Many of today's biggest environmental concerns seem more abstract even though they are perhaps even more threatening than the burning river in Cleveland. Global warming is one example.

That's why a study by our next guest caught our eye. He found that what is happening to moths in Finnish Lapland suggests that we're underestimating the impacts of climate change because much of the harm is hidden from view.

Mark Hunter is a professor of ecology and evolutionary biology at the University of Michigan, and he joined us today.

Listen to the full interview above.

The Environment Report
2:16 pm
Tue April 22, 2014

Students celebrate Earth Day by planting sequoia clones

Thousands of cuttings from ancient redwoods grow in a mist chamber at Archangel Ancient Tree Archive in Copemish, Michigan.
Sara Hoover Interlochen Public Radio

Listen to today's Environment Report above.

Students in northern Michigan are planting clones of ancient sequoias today.

There's a grove of sequoias along the shores of Lake Michigan on the site of a former Morton Salt factory.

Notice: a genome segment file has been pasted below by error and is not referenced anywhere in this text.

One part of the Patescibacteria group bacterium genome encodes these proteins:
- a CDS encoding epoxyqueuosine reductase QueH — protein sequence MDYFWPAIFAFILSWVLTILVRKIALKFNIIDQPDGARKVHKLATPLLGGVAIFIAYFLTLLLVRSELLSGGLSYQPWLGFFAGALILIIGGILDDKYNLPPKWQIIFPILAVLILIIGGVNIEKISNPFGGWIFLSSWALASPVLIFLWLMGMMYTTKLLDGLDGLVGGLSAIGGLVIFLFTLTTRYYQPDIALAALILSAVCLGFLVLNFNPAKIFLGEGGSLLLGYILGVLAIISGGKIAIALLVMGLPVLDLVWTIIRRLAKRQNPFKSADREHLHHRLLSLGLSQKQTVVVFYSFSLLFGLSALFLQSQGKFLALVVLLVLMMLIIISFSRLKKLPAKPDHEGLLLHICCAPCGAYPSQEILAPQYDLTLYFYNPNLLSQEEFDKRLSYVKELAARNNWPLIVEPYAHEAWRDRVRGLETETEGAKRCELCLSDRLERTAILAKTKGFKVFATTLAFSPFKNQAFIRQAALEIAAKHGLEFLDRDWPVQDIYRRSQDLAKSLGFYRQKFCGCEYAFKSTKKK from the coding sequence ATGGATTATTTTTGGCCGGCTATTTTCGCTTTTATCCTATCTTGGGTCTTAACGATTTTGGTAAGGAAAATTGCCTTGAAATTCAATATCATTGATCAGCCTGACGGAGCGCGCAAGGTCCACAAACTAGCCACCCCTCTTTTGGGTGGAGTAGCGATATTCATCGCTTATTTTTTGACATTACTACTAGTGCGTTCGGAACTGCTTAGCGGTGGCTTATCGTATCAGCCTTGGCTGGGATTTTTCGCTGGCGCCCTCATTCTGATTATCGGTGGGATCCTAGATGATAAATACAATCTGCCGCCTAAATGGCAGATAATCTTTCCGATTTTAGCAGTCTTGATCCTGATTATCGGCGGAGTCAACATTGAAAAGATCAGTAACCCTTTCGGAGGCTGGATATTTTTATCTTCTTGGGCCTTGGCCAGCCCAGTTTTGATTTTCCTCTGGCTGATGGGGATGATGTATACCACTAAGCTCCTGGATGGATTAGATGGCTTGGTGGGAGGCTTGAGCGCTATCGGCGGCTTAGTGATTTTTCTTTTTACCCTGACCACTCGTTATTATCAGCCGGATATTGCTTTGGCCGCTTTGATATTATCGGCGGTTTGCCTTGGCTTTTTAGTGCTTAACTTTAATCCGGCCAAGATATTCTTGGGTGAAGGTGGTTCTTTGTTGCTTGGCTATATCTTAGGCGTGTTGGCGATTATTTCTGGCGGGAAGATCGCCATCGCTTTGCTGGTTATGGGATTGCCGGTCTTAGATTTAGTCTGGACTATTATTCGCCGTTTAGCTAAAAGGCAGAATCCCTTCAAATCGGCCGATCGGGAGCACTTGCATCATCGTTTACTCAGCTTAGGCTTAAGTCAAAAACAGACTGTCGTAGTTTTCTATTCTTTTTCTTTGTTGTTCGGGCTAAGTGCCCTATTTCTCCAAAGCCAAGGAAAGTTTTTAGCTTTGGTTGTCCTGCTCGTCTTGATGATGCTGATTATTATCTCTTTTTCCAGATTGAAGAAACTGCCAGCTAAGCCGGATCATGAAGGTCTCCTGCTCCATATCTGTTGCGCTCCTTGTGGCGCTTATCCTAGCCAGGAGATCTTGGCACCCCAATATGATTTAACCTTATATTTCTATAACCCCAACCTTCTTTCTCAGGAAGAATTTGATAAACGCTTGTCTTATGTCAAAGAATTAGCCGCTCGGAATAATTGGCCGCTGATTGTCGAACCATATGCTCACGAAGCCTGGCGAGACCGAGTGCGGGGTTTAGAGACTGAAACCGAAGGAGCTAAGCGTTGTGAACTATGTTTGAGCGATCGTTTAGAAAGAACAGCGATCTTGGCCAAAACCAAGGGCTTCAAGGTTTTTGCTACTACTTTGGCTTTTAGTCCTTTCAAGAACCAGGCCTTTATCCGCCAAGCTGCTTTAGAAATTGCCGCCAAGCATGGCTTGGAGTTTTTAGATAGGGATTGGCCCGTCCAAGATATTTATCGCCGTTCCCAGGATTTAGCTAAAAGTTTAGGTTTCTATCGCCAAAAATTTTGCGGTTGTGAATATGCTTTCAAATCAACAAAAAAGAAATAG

Sequoia trees are not native to Michigan, but this grove has grown in Manistee for more than 65 years when they were brought here from the West Coast. Now, those trees are going to take another trip, or their clones will.

Students who attend Interlochen Arts Academy are planting them on campus along Green Lake. The clones are from Archangel Ancient Tree Archive.

David Milarch is the group's co-founder. He says they’re planting clones of redwoods around the world today.

“Ninety-six percent of all of our redwoods have been cut down, butchered and sold,” Milarch says.

Here's a look at how the group collects genetic material from these old growth trees: